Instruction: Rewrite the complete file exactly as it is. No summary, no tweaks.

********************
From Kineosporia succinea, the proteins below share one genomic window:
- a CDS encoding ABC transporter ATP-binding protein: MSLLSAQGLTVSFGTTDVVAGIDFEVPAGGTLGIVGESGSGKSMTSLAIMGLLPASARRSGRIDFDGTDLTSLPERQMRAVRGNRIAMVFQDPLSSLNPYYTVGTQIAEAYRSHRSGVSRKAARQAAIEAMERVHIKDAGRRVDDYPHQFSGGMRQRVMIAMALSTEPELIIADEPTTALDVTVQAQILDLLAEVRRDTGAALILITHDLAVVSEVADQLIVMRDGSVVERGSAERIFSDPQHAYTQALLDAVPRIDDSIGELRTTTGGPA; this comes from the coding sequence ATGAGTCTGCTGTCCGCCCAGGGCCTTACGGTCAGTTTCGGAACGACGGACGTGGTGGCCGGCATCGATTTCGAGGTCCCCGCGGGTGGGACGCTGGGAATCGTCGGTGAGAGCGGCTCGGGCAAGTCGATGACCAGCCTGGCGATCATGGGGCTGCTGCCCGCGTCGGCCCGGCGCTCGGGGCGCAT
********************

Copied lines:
From Kineosporia succinea, the proteins below share one genomic window:
- a CDS encoding ABC transporter ATP-binding protein: MSLLSAQGLTVSFGTTDVVAGIDFEVPAGGTLGIVGESGSGKSMTSLAIMGLLPASARRSGRIDFDGTDLTSLPERQMRAVRGNRIAMVFQDPLSSLNPYYTVGTQIAEAYRSHRSGVSRKAARQAAIEAMERVHIKDAGRRVDDYPHQFSGGMRQRVMIAMALSTEPELIIADEPTTALDVTVQAQILDLLAEVRRDTGAALILITHDLAVVSEVADQLIVMRDGSVVERGSAERIFSDPQHAYTQALLDAVPRIDDSIGELRTTTGGPA; this comes from the coding sequence ATGAGTCTGCTGTCCGCCCAGGGCCTTACGGTCAGTTTCGGAACGACGGACGTGGTGGCCGGCATCGATTTCGAGGTCCCCGCGGGTGGGACGCTGGGAATCGTCGGTGAGAGCGGCTCGGGCAAGTCGATGACCAGCCTGGCGATCATGGGGCTGCTGCCCGCGTCGGCCCGGCGCTCGGGGCGCAT